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Tom Dean: Accelerating Computer Vision and Machine Learning Algorithms with Graphics Processors

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Tom Dean: Accelerating Computer Vision and Machine Learning Algorithms with Graphics Processors


Published January 20, 2010


Talk given by Tom Dean, of Google. Given to the Redwood Center for Theoretical Neuroscience at UC Berkeley on January 20, 2010..

Abstract.
Graphics processors (GPUs) and massively-multi-core architectures are becoming more powerful, less costly and more energy efficient, and the related programming language issues are beginning to sort themselves out. That said most researchers don’t want to be writing code that depends on any particular architecture or parallel programming model. Linear algebra, Fourier analysis and image processing have standard libraries that are being ported to exploit SIMD parallelism in GPUs. We can depend on the massively-multiple-core machines du jour to support these libraries and on the high-performance-computing (HPC) community to do the porting for us or with us. These libraries can significantly accelerate important applications in image processing, data analysis and information retrieval. We can develop APIs and the necessary run-time support so that code relying on these libraries will run on any machine in a cluster of computers but exploit GPUs whenever available. This strategy allows us to move toward hybrid computing models that enable a wider range of opportunities for parallelism without requiring the special training of programmers or the disadvantages of developing code that depends on specialized hardware or programming models. This talk summarizes the state of the art in massively-multi-core architectures, presents experimental results that demonstrate the potential for significant performance gains in the two general areas of image processing and machine learning, provides examples of the proposed programming interface, and some more detailed experimental results on one particular problem involving video-content analysis.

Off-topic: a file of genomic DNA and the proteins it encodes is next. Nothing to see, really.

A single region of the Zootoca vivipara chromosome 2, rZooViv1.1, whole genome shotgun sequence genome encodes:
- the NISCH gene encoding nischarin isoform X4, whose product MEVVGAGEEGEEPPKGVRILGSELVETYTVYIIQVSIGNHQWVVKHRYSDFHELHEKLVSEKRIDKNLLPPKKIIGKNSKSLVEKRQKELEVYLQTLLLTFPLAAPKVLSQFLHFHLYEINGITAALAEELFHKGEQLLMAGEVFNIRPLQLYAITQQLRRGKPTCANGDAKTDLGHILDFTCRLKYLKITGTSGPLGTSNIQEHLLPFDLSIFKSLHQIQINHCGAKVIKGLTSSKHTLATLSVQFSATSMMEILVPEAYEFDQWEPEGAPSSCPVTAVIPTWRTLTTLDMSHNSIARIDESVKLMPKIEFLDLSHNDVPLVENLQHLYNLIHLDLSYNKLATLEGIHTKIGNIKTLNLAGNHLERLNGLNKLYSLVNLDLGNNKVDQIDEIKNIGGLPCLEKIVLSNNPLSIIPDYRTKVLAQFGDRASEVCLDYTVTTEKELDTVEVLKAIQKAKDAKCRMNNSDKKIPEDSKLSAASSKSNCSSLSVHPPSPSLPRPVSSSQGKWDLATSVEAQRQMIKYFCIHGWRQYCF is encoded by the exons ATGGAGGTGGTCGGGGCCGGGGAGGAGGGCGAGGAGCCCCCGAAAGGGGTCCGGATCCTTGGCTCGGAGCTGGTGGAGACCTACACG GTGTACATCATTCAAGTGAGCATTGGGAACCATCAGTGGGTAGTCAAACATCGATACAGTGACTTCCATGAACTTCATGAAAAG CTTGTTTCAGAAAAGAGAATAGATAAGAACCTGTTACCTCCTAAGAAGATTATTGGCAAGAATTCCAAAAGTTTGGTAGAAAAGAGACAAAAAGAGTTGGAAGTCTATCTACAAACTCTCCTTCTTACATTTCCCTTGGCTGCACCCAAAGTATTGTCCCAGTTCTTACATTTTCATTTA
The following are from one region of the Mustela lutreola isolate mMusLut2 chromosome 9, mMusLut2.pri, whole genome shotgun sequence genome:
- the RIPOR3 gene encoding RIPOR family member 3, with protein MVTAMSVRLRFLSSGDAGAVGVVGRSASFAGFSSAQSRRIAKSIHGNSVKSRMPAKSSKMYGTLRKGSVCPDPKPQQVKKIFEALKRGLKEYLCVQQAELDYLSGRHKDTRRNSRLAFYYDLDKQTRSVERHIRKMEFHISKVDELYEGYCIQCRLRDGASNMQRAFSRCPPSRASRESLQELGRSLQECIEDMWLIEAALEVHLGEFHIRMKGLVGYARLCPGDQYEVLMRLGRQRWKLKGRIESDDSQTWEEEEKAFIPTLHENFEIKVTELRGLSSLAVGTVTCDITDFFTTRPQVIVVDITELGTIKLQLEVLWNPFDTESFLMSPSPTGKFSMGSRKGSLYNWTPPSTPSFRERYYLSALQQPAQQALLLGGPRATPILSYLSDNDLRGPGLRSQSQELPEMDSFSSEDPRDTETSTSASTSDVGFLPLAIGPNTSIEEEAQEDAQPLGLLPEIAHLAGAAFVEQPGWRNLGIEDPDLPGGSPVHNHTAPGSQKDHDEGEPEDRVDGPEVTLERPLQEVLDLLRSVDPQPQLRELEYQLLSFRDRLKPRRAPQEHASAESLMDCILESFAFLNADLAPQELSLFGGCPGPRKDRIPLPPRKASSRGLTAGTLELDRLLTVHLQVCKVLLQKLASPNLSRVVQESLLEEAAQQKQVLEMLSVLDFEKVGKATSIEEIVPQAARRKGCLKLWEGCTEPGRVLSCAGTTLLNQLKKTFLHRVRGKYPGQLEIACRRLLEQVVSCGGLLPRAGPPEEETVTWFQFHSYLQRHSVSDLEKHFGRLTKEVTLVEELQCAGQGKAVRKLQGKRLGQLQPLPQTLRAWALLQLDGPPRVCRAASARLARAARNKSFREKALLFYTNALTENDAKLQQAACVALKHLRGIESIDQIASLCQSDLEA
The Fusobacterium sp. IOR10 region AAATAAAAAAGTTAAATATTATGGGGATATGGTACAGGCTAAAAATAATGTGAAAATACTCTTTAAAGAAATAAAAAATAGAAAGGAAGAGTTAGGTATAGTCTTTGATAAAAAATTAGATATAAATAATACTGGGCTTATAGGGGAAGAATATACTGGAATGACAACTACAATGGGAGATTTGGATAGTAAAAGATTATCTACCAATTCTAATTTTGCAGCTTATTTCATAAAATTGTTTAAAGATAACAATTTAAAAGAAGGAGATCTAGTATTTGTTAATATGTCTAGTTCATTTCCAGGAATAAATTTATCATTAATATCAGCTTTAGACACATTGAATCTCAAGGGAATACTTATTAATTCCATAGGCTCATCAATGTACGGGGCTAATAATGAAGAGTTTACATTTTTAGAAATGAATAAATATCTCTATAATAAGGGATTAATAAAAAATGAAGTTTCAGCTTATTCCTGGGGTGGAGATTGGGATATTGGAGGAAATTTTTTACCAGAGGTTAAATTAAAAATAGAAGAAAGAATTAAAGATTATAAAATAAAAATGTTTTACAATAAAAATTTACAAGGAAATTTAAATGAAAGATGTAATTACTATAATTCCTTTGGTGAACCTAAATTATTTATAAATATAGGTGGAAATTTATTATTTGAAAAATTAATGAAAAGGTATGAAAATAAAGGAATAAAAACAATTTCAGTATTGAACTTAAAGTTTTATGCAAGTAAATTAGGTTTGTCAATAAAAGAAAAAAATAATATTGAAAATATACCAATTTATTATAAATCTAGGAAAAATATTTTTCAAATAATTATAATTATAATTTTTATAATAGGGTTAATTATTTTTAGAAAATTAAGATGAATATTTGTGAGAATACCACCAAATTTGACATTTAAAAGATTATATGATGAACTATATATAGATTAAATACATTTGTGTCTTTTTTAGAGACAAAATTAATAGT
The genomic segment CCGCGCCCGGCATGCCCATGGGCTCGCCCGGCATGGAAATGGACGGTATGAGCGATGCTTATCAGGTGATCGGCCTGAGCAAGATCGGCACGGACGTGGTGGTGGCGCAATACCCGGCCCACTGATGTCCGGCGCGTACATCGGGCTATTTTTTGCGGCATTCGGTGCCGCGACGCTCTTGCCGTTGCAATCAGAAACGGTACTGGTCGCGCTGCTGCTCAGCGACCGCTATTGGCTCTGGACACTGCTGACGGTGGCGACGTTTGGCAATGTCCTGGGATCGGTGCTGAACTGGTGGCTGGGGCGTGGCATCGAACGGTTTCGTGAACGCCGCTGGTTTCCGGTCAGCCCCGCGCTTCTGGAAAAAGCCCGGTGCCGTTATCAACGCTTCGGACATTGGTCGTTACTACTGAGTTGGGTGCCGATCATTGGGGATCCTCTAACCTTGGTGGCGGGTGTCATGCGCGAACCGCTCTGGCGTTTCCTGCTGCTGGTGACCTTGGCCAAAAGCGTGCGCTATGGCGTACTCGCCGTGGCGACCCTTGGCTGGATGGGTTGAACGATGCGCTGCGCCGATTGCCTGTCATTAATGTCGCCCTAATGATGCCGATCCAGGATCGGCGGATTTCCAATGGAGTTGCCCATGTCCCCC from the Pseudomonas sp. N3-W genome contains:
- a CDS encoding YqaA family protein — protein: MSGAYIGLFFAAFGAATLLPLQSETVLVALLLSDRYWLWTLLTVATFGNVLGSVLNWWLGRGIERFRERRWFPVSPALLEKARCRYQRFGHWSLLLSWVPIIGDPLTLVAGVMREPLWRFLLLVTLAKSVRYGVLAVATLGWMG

Producer Redwood Center for Theoretical Neuroscience
Audio/Visual sound, color

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